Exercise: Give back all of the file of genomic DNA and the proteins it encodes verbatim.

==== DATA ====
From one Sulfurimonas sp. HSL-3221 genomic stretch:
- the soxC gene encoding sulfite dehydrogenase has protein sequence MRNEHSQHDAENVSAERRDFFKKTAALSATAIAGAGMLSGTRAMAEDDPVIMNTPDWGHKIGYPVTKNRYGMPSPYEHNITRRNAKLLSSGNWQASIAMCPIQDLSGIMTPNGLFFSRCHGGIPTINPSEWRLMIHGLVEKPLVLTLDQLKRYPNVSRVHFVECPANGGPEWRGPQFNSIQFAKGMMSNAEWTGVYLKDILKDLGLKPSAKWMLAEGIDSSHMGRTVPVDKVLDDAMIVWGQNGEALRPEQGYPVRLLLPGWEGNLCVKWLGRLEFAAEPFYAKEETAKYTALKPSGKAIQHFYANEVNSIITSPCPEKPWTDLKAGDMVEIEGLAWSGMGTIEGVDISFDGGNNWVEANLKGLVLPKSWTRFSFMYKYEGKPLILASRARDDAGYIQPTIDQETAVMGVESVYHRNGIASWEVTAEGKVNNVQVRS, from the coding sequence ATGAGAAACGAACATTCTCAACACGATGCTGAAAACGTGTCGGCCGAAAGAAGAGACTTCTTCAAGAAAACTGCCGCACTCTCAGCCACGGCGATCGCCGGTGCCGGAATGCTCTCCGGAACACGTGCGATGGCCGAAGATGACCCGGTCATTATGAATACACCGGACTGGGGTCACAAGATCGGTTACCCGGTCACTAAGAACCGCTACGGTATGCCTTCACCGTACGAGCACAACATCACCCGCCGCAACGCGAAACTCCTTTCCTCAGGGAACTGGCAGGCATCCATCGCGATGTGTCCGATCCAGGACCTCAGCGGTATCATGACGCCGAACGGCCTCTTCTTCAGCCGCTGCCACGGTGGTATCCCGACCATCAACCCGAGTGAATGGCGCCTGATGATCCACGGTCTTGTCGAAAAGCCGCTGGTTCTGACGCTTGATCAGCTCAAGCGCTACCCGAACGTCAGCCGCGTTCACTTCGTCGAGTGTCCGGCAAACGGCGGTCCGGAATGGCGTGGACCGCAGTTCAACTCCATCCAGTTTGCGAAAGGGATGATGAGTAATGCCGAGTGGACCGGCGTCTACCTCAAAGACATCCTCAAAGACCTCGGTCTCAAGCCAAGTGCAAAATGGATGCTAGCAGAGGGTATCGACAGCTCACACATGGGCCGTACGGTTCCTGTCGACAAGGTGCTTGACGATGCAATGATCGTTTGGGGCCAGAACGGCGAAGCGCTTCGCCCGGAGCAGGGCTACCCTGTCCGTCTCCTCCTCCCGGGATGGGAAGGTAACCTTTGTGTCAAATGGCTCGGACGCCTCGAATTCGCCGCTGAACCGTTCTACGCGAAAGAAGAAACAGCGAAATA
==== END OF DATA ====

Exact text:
From one Sulfurimonas sp. HSL-3221 genomic stretch:
- the soxC gene encoding sulfite dehydrogenase has protein sequence MRNEHSQHDAENVSAERRDFFKKTAALSATAIAGAGMLSGTRAMAEDDPVIMNTPDWGHKIGYPVTKNRYGMPSPYEHNITRRNAKLLSSGNWQASIAMCPIQDLSGIMTPNGLFFSRCHGGIPTINPSEWRLMIHGLVEKPLVLTLDQLKRYPNVSRVHFVECPANGGPEWRGPQFNSIQFAKGMMSNAEWTGVYLKDILKDLGLKPSAKWMLAEGIDSSHMGRTVPVDKVLDDAMIVWGQNGEALRPEQGYPVRLLLPGWEGNLCVKWLGRLEFAAEPFYAKEETAKYTALKPSGKAIQHFYANEVNSIITSPCPEKPWTDLKAGDMVEIEGLAWSGMGTIEGVDISFDGGNNWVEANLKGLVLPKSWTRFSFMYKYEGKPLILASRARDDAGYIQPTIDQETAVMGVESVYHRNGIASWEVTAEGKVNNVQVRS, from the coding sequence ATGAGAAACGAACATTCTCAACACGATGCTGAAAACGTGTCGGCCGAAAGAAGAGACTTCTTCAAGAAAACTGCCGCACTCTCAGCCACGGCGATCGCCGGTGCCGGAATGCTCTCCGGAACACGTGCGATGGCCGAAGATGACCCGGTCATTATGAATACACCGGACTGGGGTCACAAGATCGGTTACCCGGTCACTAAGAACCGCTACGGTATGCCTTCACCGTACGAGCACAACATCACCCGCCGCAACGCGAAACTCCTTTCCTCAGGGAACTGGCAGGCATCCATCGCGATGTGTCCGATCCAGGACCTCAGCGGTATCATGACGCCGAACGGCCTCTTCTTCAGCCGCTGCCACGGTGGTATCCCGACCATCAACCCGAGTGAATGGCGCCTGATGATCCACGGTCTTGTCGAAAAGCCGCTGGTTCTGACGCTTGATCAGCTCAAGCGCTACCCGAACGTCAGCCGCGTTCACTTCGTCGAGTGTCCGGCAAACGGCGGTCCGGAATGGCGTGGACCGCAGTTCAACTCCATCCAGTTTGCGAAAGGGATGATGAGTAATGCCGAGTGGACCGGCGTCTACCTCAAAGACATCCTCAAAGACCTCGGTCTCAAGCCAAGTGCAAAATGGATGCTAGCAGAGGGTATCGACAGCTCACACATGGGCCGTACGGTTCCTGTCGACAAGGTGCTTGACGATGCAATGATCGTTTGGGGCCAGAACGGCGAAGCGCTTCGCCCGGAGCAGGGCTACCCTGTCCGTCTCCTCCTCCCGGGATGGGAAGGTAACCTTTGTGTCAAATGGCTCGGACGCCTCGAATTCGCCGCTGAACCGTTCTACGCGAAAGAAGAAACAGCGAAATA